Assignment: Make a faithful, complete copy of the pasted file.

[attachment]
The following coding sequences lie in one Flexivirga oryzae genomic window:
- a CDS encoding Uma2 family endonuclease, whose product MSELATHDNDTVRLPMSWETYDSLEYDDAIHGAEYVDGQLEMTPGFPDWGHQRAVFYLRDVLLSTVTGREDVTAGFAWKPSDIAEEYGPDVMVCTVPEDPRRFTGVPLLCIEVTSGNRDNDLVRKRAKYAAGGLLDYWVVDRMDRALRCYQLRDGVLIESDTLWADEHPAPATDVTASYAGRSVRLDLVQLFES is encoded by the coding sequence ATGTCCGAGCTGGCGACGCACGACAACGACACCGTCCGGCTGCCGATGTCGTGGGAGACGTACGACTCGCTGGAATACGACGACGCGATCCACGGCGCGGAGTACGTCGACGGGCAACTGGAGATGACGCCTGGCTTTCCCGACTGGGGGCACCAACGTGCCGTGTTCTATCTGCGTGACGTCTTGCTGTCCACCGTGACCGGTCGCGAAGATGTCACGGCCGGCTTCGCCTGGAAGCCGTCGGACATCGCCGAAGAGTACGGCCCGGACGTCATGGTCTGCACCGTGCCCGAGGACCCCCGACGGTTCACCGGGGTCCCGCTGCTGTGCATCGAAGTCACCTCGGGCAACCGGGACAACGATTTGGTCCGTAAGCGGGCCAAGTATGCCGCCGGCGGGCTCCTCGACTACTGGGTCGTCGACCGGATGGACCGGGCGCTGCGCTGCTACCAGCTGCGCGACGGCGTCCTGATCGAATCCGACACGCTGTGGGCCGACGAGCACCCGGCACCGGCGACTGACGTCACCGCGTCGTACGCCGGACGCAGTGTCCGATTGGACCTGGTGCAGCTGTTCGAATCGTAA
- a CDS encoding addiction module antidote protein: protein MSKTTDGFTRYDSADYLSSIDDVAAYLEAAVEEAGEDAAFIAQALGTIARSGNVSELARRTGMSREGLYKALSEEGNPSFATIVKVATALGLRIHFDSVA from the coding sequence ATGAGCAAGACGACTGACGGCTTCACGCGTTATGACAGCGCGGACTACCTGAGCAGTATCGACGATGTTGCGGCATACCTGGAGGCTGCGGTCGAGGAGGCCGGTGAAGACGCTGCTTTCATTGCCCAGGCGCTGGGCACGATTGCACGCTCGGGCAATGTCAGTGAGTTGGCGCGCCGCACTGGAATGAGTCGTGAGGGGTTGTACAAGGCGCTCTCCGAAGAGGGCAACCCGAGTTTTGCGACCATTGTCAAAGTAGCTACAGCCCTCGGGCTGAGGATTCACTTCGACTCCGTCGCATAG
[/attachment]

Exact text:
The following coding sequences lie in one Flexivirga oryzae genomic window:
- a CDS encoding Uma2 family endonuclease, whose product MSELATHDNDTVRLPMSWETYDSLEYDDAIHGAEYVDGQLEMTPGFPDWGHQRAVFYLRDVLLSTVTGREDVTAGFAWKPSDIAEEYGPDVMVCTVPEDPRRFTGVPLLCIEVTSGNRDNDLVRKRAKYAAGGLLDYWVVDRMDRALRCYQLRDGVLIESDTLWADEHPAPATDVTASYAGRSVRLDLVQLFES is encoded by the coding sequence ATGTCCGAGCTGGCGACGCACGACAACGACACCGTCCGGCTGCCGATGTCGTGGGAGACGTACGACTCGCTGGAATACGACGACGCGATCCACGGCGCGGAGTACGTCGACGGGCAACTGGAGATGACGCCTGGCTTTCCCGACTGGGGGCACCAACGTGCCGTGTTCTATCTGCGTGACGTCTTGCTGTCCACCGTGACCGGTCGCGAAGATGTCACGGCCGGCTTCGCCTGGAAGCCGTCGGACATCGCCGAAGAGTACGGCCCGGACGTCATGGTCTGCACCGTGCCCGAGGACCCCCGACGGTTCACCGGGGTCCCGCTGCTGTGCATCGAAGTCACCTCGGGCAACCGGGACAACGATTTGGTCCGTAAGCGGGCCAAGTATGCCGCCGGCGGGCTCCTCGACTACTGGGTCGTCGACCGGATGGACCGGGCGCTGCGCTGCTACCAGCTGCGCGACGGCGTCCTGATCGAATCCGACACGCTGTGGGCCGACGAGCACCCGGCACCGGCGACTGACGTCACCGCGTCGTACGCCGGACGCAGTGTCCGATTGGACCTGGTGCAGCTGTTCGAATCGTAA
- a CDS encoding addiction module antidote protein: protein MSKTTDGFTRYDSADYLSSIDDVAAYLEAAVEEAGEDAAFIAQALGTIARSGNVSELARRTGMSREGLYKALSEEGNPSFATIVKVATALGLRIHFDSVA from the coding sequence ATGAGCAAGACGACTGACGGCTTCACGCGTTATGACAGCGCGGACTACCTGAGCAGTATCGACGATGTTGCGGCATACCTGGAGGCTGCGGTCGAGGAGGCCGGTGAAGACGCTGCTTTCATTGCCCAGGCGCTGGGCACGATTGCACGCTCGGGCAATGTCAGTGAGTTGGCGCGCCGCACTGGAATGAGTCGTGAGGGGTTGTACAAGGCGCTCTCCGAAGAGGGCAACCCGAGTTTTGCGACCATTGTCAAAGTAGCTACAGCCCTCGGGCTGAGGATTCACTTCGACTCCGTCGCATAG